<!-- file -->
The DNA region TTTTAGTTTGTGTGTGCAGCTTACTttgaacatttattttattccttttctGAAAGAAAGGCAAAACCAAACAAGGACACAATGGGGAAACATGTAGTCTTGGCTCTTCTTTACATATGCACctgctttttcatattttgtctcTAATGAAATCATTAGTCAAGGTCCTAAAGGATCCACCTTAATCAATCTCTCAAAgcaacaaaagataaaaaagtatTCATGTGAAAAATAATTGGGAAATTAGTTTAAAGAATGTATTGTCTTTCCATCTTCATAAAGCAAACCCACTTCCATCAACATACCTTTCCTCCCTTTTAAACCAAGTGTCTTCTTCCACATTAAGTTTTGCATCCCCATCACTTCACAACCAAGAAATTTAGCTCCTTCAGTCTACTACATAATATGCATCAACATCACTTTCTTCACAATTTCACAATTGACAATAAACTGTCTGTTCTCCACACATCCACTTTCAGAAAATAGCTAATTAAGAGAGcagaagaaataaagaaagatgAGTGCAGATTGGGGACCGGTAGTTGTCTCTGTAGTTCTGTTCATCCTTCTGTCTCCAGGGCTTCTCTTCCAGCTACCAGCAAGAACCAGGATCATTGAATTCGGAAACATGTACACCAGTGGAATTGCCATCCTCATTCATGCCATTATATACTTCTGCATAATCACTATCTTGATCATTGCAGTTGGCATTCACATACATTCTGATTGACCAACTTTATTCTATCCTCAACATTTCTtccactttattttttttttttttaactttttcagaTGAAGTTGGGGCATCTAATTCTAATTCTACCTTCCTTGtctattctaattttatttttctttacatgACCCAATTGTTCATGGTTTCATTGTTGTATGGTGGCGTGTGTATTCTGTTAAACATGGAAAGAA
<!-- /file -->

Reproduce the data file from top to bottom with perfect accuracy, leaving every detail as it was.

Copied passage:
The DNA region TTTTAGTTTGTGTGTGCAGCTTACTttgaacatttattttattccttttctGAAAGAAAGGCAAAACCAAACAAGGACACAATGGGGAAACATGTAGTCTTGGCTCTTCTTTACATATGCACctgctttttcatattttgtctcTAATGAAATCATTAGTCAAGGTCCTAAAGGATCCACCTTAATCAATCTCTCAAAgcaacaaaagataaaaaagtatTCATGTGAAAAATAATTGGGAAATTAGTTTAAAGAATGTATTGTCTTTCCATCTTCATAAAGCAAACCCACTTCCATCAACATACCTTTCCTCCCTTTTAAACCAAGTGTCTTCTTCCACATTAAGTTTTGCATCCCCATCACTTCACAACCAAGAAATTTAGCTCCTTCAGTCTACTACATAATATGCATCAACATCACTTTCTTCACAATTTCACAATTGACAATAAACTGTCTGTTCTCCACACATCCACTTTCAGAAAATAGCTAATTAAGAGAGcagaagaaataaagaaagatgAGTGCAGATTGGGGACCGGTAGTTGTCTCTGTAGTTCTGTTCATCCTTCTGTCTCCAGGGCTTCTCTTCCAGCTACCAGCAAGAACCAGGATCATTGAATTCGGAAACATGTACACCAGTGGAATTGCCATCCTCATTCATGCCATTATATACTTCTGCATAATCACTATCTTGATCATTGCAGTTGGCATTCACATACATTCTGATTGACCAACTTTATTCTATCCTCAACATTTCTtccactttattttttttttttttaactttttcagaTGAAGTTGGGGCATCTAATTCTAATTCTACCTTCCTTGtctattctaattttatttttctttacatgACCCAATTGTTCATGGTTTCATTGTTGTATGGTGGCGTGTGTATTCTGTTAAACATGGAAAGAA